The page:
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Katrina vanden Heuvel

Katrina vanden Heuvel

Politics, current affairs and riffs and reflections on the news.

The Big Story

Maryland State Senator-elect Jamie Raskin won 99 percent of the vote today -- this after a brutal primary in which pundits declared his chances of winning were "impossible." His victory is cause for genuine celebration, hope, and expectations of great things to come. Raskin – a professor of Constitutional Law at American University as well as a valued Nation contributor – offered these reflections on a night of political change across the nation as seen through his own experience running for State Senate.


"When I first announced against a 32-year incumbent who was President Pro Tem of the Maryland State Senate and Chair of the Montgomery County delegation in the Senate, all of the pundits and politicos said victory was impossible. Now they're saying it was inevitable. But of course it was neither--it was just possible, but it became increasingly likely with the infusion of incredible progressive energy and imagination from dozens and dozens of really fired-up Democrats disenchanted with lethargic machine politics and our constant right-ward drift. When I announced my candidacy, I had the support of no elected official and the incumbent already had more than $200,00 in the bank. We won based on relentless door-knocking and a grassroots uprising focused on political substance and hunger for change.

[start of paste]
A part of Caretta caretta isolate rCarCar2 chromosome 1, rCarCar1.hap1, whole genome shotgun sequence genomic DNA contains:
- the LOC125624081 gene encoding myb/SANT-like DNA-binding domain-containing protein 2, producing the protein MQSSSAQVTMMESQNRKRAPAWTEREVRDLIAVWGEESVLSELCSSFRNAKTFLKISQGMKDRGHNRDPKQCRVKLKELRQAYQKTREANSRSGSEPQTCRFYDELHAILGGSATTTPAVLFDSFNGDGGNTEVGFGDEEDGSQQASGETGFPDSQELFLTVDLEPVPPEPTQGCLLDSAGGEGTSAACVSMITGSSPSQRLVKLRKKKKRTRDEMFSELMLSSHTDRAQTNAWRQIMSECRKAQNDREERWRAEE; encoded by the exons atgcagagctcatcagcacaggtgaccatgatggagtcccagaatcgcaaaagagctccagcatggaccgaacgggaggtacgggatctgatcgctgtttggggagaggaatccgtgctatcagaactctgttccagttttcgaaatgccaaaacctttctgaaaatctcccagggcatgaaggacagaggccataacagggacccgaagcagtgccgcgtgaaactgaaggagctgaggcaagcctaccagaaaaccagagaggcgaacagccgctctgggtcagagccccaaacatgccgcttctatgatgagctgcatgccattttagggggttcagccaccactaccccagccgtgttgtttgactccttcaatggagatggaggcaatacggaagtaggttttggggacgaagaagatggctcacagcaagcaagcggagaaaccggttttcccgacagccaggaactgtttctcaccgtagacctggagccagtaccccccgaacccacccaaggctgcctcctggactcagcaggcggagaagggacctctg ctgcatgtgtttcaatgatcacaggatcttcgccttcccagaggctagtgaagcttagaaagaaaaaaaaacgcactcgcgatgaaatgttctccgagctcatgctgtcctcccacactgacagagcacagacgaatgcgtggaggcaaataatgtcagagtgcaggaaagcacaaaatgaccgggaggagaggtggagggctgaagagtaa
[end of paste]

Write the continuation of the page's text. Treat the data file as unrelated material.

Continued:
The big story in my mind is how the huge blue tide bringing in Democratic victories all over the country has been powered by less-visible grassroots insurgencies and progressive challenges within the Democratic Party animated by horror at the War in Iraq and the catastrophe of Katrina and everything it represents. Maryland's most populous jurisdiction is my county, Montgomery, which is home to more Democratic voters than any other county. Before the great victories of Ben Cardin for U.S. Senate and Martin O'Malley for Governor came tonight, there was a big progressive upsurge in our county politics over the last year against machine Democrats who are heavily influenced by development interests. In the September primary, two fine progressive candidates, Duchy Tractenberg and Marc Elrich, defied all the odds and took two at-large County Council seats away from candidates bankrolled by the developers. The newly elected County Executive in Montgomery, Ike Leggett, is the first African-American ever elected to that office; he challenged the power of the developers and organized the neighborhoods. Similarly, in my race, all of the huge landlords and apartment owners took note of my pro bono work for tenants in Silver Spring and contributed furiously to my opponent. They placed her Orwellian-sized campaign signs, complete with a yearbook-like photo, in front of their buildings while the tenants put my campaign signs in their windows! That juxtaposition captured a lot about the dynamics of my election. My part of the County also propelled Valerie Ervin, a brilliant union organizer and school board member, to the Council--Valerie becomes the first African-American woman ever to serve on the Montgomery Council.